“I will be a hummingbird’ | Wangari Maathai
Kenyan environmentalist and 2004 Nobel Peace Prize winner Wangari Maathai died late Sunday from cancer. At 71, Mrs Maathaid was one of the most widely respected women in Africa, wearing many hats as an environmentalist, feminist, politician, rabble-rouser, human rights advocate and head of the Green Belt Movement.
Born into a progressive-thinking family near Nyeri, in the Central Highlands of Kenya, Wangari Maathal attended Loreto Girls’ High School in 1959, at a time when the majority of girls in Kenya were not educated. Her elder brother Nderitu insisted that she become an exception.
Upon graduation, the young woman became part of the “Kennedy airlift,” a scholarship program of the U.S. government and the Kennedy family that took her to Mount St. Scholastica (now Benedictine College) in Atchison, Kansas, where she completed a bachelor’s degree in biological sciences. writes Green Belt
In 1966 she earned a master’s degree at the University of Pittsburgh. That year she returned to a newly independent Kenya, and soon after joined the School of Veterinary Medicine at the University of Nairobi. In 1971 she received a Ph.D., the first woman in east and central Africa to do so. She became the first woman to chair a department at the University and the first to be appointed a professor.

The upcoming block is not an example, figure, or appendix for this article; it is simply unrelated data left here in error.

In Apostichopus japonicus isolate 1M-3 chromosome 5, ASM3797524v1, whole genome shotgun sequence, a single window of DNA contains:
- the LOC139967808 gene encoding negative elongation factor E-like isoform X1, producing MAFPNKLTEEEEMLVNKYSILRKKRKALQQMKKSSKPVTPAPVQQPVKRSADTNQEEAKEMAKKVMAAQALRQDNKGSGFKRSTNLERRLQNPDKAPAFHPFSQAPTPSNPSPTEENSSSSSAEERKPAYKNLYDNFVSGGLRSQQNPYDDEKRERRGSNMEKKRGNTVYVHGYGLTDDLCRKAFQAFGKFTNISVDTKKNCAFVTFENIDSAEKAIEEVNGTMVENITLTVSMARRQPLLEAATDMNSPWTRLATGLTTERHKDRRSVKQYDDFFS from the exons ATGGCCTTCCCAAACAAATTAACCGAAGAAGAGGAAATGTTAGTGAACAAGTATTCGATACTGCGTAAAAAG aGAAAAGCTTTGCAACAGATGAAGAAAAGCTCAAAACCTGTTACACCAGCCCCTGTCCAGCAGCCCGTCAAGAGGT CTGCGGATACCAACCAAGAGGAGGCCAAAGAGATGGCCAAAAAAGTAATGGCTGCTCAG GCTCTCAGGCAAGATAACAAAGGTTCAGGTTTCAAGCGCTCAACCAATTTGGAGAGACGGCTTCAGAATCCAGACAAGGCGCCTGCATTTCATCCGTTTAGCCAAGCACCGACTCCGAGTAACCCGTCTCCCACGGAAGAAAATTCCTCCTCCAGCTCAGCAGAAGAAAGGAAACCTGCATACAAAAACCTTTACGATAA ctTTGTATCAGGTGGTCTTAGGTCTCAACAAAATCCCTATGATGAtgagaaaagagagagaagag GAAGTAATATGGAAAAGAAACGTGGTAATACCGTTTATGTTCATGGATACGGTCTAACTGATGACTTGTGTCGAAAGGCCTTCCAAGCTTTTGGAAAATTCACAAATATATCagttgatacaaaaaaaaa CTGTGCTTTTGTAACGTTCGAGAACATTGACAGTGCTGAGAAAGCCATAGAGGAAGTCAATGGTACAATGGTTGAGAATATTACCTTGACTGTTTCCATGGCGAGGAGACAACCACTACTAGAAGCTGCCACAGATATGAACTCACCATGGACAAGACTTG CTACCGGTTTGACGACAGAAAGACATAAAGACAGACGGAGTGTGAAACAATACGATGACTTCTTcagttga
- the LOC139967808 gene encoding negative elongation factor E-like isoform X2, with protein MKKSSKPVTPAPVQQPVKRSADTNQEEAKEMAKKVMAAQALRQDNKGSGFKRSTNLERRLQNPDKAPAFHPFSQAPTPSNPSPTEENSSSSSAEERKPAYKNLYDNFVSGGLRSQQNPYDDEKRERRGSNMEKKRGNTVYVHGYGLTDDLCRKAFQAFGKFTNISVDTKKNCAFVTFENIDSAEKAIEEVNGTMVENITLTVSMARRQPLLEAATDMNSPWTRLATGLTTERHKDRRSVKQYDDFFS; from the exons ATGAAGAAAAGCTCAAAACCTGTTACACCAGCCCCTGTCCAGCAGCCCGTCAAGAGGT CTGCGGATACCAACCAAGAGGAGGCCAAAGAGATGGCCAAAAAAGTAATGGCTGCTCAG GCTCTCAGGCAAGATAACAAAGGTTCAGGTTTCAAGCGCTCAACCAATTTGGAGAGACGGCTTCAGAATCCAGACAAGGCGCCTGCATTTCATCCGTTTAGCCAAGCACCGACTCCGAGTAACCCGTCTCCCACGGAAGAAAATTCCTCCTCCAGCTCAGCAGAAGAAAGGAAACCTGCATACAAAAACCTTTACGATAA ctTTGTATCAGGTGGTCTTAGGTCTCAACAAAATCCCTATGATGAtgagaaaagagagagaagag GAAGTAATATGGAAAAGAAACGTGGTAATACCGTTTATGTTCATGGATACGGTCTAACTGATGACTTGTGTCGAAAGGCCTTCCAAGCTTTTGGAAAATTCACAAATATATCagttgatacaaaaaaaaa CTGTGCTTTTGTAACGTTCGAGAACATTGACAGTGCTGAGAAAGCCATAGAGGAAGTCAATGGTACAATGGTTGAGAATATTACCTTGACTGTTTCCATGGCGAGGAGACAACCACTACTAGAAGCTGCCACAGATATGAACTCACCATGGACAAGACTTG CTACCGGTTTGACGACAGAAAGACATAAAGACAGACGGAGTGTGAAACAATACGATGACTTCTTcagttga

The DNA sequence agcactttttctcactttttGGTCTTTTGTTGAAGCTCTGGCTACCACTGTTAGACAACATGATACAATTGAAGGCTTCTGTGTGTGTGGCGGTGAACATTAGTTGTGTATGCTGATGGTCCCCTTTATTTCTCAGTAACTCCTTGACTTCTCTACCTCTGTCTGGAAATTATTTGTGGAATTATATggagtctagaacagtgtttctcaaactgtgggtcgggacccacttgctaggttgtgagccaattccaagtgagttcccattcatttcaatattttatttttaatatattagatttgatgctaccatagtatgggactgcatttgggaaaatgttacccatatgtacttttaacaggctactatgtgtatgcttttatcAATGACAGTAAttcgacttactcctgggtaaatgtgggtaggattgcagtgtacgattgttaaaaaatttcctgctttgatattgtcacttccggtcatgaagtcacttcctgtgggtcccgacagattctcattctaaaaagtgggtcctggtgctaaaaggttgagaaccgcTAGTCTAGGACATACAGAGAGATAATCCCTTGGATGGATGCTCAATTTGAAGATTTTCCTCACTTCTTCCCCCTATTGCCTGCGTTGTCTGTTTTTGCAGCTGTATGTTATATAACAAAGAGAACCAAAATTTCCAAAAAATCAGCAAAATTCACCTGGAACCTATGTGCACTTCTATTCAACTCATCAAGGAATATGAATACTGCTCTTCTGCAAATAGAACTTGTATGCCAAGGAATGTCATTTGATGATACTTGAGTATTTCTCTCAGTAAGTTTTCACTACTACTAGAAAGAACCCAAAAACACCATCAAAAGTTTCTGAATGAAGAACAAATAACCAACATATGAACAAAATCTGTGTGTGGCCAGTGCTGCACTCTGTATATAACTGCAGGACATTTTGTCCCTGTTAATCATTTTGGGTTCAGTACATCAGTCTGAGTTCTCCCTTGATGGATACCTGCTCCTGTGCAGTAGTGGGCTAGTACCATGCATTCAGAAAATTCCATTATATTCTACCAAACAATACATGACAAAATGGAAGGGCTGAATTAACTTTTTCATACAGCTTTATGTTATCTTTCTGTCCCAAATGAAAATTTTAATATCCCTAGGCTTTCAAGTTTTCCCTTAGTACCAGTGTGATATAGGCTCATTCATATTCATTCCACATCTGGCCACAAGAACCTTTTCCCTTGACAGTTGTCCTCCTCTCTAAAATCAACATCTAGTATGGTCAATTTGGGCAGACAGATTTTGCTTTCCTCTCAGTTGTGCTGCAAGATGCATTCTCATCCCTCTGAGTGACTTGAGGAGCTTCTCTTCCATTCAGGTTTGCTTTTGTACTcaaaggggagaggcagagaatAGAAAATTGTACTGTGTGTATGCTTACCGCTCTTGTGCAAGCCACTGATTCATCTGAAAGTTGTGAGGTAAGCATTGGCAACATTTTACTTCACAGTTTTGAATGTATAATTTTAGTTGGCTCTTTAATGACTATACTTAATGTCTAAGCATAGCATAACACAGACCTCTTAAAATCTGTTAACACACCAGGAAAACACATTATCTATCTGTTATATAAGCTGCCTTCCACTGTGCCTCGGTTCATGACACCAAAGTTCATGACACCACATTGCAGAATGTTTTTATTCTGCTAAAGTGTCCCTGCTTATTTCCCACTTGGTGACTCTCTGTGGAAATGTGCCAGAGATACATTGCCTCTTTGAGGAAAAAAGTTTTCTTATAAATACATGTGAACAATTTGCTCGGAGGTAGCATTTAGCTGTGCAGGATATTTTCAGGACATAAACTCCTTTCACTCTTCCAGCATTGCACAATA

Professor Maathai’s work on behalf of the environment and the poor began by paying poor women a few shilling to plant trees. Her determined views on behalf of the unprivileged made her a thorn in the side of Kenya’s powerful men for decades.
“Wangari Maathai was known to speak truth to power,” said John Githongo, an anticorruption campaigner in Kenya who was forced into exile for years for his own outspoken views. “She blazed a trail in whatever she did, whether it was in the environment, politics, whatever.” via NYT
Her husband divorced her, saying that Mrs Maathai was too strong for a woman. Losing her divorce case, she criticized the judge, causing her to be thrown in jail.
Her Green Belt Movement has planted an incredible 30 million trees in Africa and provided assistance to nearly 900,000 women, according to the UN.
“Wangari Maathai was a force of nature,” said Achim Steiner, the executive director of the United Nation’s environmental program. He likened her to Africa’s ubiquitous acacia trees, “strong in character and able to survive sometimes the harshest of conditions.”
Dead of ovarian cancer, we must remember this great leader’s words expressed during her Nobel Prize acceptance speech.
“In the course of history, there comes a time when humanity is called to shift to a new level of consciousness, to reach a higher moral ground. A time when we have to shed our fear and give hope to each other,” she said.
“That time is now.”
This belief is a core value of Anne of Carversville.